A thoughtful and useful book, Scott Berkun, The Myths of Innovation (O’Reilly 2010), should correct many of the misimpressions we hold about much-vaunted innovation. To summarize them, this post takes discounts from a law firm that increase as fees increase. Let’s apply the myths to that innovation, since it had to have happened for the first time somewhere.
It is unlikely that some mid-level lawyer leaped up, shouted “Eureka!” and announced the epiphany: “Let’s set tiered discounts.” Nor was there a smooth, progress onward and upward to that novel mandate or an established methodology followed that produced the new concept.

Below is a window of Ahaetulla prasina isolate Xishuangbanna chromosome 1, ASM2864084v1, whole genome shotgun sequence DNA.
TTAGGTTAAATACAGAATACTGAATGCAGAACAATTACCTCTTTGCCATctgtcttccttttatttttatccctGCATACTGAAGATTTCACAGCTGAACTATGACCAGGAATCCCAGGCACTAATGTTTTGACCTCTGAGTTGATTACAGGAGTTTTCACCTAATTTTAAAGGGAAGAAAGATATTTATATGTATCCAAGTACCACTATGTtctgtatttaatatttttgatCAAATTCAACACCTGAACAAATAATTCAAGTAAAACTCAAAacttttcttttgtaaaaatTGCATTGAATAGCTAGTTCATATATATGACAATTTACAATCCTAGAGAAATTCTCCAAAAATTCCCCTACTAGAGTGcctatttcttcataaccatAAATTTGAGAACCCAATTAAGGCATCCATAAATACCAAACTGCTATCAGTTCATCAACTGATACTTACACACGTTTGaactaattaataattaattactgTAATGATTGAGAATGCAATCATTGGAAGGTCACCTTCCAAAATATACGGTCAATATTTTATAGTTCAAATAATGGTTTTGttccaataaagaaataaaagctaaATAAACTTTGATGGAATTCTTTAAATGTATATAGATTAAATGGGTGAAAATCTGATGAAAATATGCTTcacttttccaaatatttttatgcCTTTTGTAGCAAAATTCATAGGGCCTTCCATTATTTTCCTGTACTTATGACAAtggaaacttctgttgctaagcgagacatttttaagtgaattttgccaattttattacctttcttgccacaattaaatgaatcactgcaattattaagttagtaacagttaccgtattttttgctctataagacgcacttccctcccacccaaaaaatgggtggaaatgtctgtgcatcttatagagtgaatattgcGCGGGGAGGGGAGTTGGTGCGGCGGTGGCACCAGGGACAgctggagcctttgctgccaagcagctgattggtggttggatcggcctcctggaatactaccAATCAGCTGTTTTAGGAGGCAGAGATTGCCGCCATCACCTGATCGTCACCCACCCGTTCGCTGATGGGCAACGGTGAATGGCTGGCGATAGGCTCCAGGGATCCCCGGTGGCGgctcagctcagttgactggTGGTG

Other myths punctured by Berkun deflate also. Other members of the department probably disagreed with the new idea, found it objectionable, unworkable, even unthinkable. And, the idea for step discounts did not emerge from the fertile mind of a lone lawyer, toiling away in isolation until the grand conclusion was unveiled.
Lots of contending ideas tussled with the discount scheme, and perhaps (or probably), a deputy general counsel or two opposed the new-fangled idea. Meanwhile, a better idea to control costs, such as fixed fees or selection of firms, may have languished while the tiered-discount idea prevailed.
Berkun’s book has a couple of other myths, but the preceding eight impressed me as correct. More important, if we understand the misconceptions we may be able to come up with useful new ideas and turn them into actual successes.